So You want to be an Azure Solutions Architect Expert…the blog series...Security and Identity

Welcome to this installment of the “So You want to be an Azure Solutions Architect Expert” series. This is the fourth accompanying article, and it will focus on some key objectives that are part of the AZ-303 and AZ-304 exams.

To attend the session on Friday, July 17, 2020, please access the link for the Cloud Lunch and Learn website

These sessions are also being recorded and posted on the Cloud Lunch and Learn YouTube channel

In this session and article, I will be focusing on Security and Identity Management in Azure. Building a strong security posture is an important foundation to the overall health and well-being of your organization. This includes not only how you protect networks and infrastructure, but also how you architect and assign users and resources a secure identity to access services without exposing sensitive information to those that should not have access.

The key topics that I will be covering are potentially heavily tested topics within the exams, so the goal is that this information will provide you with a strong foundation of information that you can build upon as you prepare for the exams.

The topics that I will discuss on Friday include the following:

Building a strong security posture through a defense in depth strategy: Before you begin to create resources with Azure, or any network infrastructure, it is important to understand the risks, vulnerabilities, and threats that you may face as an organization. In addition, knowing the various privacy and regulatory requirements of the various countries that you may maintain resources and store data is also important. Your network infrastructure is similar to building a house. You don’t build a house without choosing a location, creating an architectural blueprint of where your walls and doors are located, and what types of materials will be used for your doors to make your house secure. All of this analysis is behind building a defense in depth security posture. I spoke about this in a video created for the Global Azure Virtual event in April 2020. You can find that video here:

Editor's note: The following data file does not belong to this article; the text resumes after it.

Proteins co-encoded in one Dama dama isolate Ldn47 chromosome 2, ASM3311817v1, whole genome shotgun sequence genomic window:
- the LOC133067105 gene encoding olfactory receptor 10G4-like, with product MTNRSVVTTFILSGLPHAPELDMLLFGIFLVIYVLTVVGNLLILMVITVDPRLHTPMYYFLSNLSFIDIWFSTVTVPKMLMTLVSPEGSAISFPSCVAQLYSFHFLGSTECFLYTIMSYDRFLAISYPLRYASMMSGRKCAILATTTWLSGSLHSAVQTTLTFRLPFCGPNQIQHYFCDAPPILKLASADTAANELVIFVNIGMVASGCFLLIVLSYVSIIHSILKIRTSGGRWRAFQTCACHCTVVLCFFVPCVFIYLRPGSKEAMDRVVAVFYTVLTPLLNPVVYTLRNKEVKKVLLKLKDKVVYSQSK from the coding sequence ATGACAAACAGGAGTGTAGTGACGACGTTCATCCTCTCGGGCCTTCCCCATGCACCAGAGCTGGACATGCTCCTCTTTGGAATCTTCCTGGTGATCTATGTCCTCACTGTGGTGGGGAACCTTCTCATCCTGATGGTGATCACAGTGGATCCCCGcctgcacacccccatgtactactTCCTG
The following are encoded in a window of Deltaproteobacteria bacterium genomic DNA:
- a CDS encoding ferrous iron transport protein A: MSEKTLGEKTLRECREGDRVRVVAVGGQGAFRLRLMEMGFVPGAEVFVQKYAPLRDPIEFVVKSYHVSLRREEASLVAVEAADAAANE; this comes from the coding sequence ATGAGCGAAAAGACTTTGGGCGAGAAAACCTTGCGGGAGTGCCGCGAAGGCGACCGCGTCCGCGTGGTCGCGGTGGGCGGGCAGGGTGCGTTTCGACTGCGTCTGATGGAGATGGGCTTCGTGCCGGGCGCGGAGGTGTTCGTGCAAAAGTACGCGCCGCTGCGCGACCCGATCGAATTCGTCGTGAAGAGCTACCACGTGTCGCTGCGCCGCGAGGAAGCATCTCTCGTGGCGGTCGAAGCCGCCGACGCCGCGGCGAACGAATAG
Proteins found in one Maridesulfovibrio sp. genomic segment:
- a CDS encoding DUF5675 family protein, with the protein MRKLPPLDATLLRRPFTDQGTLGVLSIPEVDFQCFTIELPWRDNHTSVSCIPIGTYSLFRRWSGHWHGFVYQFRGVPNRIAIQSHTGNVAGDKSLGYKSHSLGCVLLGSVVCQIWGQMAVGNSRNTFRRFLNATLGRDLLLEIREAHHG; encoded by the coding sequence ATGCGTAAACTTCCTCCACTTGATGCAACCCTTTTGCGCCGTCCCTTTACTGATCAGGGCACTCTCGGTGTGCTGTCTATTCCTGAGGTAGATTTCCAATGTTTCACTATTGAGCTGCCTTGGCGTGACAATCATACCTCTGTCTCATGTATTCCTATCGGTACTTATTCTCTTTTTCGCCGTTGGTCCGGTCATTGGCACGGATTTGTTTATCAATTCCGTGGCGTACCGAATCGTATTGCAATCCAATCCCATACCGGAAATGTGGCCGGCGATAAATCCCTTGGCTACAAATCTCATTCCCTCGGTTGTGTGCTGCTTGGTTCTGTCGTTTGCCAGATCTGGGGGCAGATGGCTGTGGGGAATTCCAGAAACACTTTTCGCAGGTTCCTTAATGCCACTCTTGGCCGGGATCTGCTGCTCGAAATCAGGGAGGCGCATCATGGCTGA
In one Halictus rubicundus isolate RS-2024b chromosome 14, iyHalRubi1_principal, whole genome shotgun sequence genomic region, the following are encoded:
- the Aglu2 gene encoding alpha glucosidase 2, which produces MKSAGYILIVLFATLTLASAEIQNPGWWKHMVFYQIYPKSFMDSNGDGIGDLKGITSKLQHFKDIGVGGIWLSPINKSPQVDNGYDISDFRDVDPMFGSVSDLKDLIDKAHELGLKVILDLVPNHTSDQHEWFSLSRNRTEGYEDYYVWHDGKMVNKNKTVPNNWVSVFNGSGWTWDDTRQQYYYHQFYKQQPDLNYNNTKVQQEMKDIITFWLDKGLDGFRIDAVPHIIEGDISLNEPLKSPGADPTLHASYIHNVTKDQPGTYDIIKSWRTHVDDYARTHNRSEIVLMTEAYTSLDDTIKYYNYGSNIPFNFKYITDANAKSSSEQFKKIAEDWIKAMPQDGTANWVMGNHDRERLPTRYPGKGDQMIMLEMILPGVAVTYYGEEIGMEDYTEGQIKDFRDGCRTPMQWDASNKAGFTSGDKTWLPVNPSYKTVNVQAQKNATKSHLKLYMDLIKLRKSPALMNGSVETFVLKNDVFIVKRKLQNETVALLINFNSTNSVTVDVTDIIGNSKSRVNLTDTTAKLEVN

Azure Active Directory, Identity and Access Management, and Conditional Access: As more and more organizations begin their journey to Azure or other cloud technologies, how Identity and Access Management becomes extremely important. When organizations had their own private networks and servers that were inside their own building walls, less diligence was placed on having strong passwords, separation of duties, or role-based access controls. Much less complexity was placed on the creation of user profiles, but as the infrastructure footprint has expanded to organizations using co-location and now cloud technologies such as Azure, the role of identity and access management has come to the forefront. No longer is it enough to protect your organization with strong perimeter security because the location of that perimeter has blurred. Therefore, building a strong and thought out structure for user, group, and resource roles is necessary to protect from data exposure. As an Azure Solutions Architect, understanding how to organize and structure these roles and configure conditional access for users and devices is a necessity. Within the Microsoft ecosystem, Azure Active Directory becomes the source of cloud identity management. More information on this topic can be found here in Microsoft docs: